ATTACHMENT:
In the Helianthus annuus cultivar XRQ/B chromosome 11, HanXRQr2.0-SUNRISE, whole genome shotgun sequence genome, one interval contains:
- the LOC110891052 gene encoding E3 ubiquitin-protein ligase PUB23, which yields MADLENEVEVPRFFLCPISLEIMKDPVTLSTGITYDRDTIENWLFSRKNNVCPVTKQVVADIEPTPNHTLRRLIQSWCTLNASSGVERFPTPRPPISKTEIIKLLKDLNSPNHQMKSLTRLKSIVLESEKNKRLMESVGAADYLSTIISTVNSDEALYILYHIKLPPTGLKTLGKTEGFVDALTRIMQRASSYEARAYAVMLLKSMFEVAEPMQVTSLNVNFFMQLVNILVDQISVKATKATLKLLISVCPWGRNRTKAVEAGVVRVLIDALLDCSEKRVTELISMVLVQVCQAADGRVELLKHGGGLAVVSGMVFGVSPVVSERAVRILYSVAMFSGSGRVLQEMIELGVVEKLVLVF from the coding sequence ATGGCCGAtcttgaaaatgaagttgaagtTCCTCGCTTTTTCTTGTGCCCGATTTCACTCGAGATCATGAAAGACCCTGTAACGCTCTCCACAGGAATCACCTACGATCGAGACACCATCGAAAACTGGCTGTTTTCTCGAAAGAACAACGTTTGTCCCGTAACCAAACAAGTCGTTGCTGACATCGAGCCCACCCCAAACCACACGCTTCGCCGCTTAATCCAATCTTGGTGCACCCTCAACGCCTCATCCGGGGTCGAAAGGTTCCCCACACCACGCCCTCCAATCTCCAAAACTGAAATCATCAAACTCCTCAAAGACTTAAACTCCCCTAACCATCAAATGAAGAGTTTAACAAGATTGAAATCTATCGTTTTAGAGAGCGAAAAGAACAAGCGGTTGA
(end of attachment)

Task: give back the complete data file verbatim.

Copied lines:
In the Helianthus annuus cultivar XRQ/B chromosome 11, HanXRQr2.0-SUNRISE, whole genome shotgun sequence genome, one interval contains:
- the LOC110891052 gene encoding E3 ubiquitin-protein ligase PUB23, which yields MADLENEVEVPRFFLCPISLEIMKDPVTLSTGITYDRDTIENWLFSRKNNVCPVTKQVVADIEPTPNHTLRRLIQSWCTLNASSGVERFPTPRPPISKTEIIKLLKDLNSPNHQMKSLTRLKSIVLESEKNKRLMESVGAADYLSTIISTVNSDEALYILYHIKLPPTGLKTLGKTEGFVDALTRIMQRASSYEARAYAVMLLKSMFEVAEPMQVTSLNVNFFMQLVNILVDQISVKATKATLKLLISVCPWGRNRTKAVEAGVVRVLIDALLDCSEKRVTELISMVLVQVCQAADGRVELLKHGGGLAVVSGMVFGVSPVVSERAVRILYSVAMFSGSGRVLQEMIELGVVEKLVLVF from the coding sequence ATGGCCGAtcttgaaaatgaagttgaagtTCCTCGCTTTTTCTTGTGCCCGATTTCACTCGAGATCATGAAAGACCCTGTAACGCTCTCCACAGGAATCACCTACGATCGAGACACCATCGAAAACTGGCTGTTTTCTCGAAAGAACAACGTTTGTCCCGTAACCAAACAAGTCGTTGCTGACATCGAGCCCACCCCAAACCACACGCTTCGCCGCTTAATCCAATCTTGGTGCACCCTCAACGCCTCATCCGGGGTCGAAAGGTTCCCCACACCACGCCCTCCAATCTCCAAAACTGAAATCATCAAACTCCTCAAAGACTTAAACTCCCCTAACCATCAAATGAAGAGTTTAACAAGATTGAAATCTATCGTTTTAGAGAGCGAAAAGAACAAGCGGTTGA